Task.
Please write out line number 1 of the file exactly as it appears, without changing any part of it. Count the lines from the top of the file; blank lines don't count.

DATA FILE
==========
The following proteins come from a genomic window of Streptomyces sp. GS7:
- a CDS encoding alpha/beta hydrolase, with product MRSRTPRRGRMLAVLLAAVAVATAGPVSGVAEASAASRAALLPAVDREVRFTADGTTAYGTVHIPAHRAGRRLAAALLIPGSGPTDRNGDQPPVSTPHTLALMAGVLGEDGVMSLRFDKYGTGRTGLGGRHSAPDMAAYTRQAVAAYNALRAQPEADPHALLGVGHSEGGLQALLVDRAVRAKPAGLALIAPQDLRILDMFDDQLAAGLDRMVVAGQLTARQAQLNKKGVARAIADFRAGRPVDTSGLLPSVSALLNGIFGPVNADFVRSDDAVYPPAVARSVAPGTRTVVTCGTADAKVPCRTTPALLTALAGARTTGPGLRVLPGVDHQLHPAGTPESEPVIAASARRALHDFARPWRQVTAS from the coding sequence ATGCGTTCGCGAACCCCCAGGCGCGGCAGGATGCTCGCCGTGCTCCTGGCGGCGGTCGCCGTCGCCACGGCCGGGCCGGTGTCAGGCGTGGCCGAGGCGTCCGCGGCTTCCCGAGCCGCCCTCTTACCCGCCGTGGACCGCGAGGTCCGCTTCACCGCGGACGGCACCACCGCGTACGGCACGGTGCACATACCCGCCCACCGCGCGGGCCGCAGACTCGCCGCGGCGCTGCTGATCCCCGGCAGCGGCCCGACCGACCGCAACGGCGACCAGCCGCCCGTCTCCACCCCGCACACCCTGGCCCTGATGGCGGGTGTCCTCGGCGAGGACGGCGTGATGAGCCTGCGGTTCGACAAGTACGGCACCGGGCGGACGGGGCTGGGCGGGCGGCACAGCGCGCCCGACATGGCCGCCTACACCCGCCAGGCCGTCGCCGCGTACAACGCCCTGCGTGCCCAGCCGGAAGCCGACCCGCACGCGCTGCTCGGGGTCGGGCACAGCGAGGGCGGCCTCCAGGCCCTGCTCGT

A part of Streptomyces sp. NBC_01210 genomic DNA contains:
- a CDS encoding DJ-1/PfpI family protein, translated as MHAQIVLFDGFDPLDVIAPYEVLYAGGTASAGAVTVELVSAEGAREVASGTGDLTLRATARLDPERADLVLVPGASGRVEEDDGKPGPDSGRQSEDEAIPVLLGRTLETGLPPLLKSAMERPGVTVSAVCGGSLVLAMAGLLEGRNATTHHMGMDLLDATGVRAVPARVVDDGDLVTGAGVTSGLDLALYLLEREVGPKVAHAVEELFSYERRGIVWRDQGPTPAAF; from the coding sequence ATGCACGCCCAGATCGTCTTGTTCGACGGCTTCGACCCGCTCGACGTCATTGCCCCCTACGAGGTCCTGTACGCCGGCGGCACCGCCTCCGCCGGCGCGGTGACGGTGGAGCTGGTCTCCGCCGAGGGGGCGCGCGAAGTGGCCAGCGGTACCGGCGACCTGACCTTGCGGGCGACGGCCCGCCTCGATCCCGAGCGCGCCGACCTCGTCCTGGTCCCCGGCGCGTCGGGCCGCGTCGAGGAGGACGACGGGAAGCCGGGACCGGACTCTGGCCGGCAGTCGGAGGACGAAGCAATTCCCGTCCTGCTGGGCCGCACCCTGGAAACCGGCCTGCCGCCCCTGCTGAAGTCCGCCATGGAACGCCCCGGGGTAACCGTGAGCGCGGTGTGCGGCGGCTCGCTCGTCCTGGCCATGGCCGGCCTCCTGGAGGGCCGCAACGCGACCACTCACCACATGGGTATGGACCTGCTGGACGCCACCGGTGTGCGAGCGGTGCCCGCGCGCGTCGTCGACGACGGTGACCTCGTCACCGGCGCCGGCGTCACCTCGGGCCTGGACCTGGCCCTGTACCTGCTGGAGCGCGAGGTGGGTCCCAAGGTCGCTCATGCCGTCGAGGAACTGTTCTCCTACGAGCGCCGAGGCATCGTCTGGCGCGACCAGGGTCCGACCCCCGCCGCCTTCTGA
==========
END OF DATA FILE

The following proteins come from a genomic window of Streptomyces sp. GS7: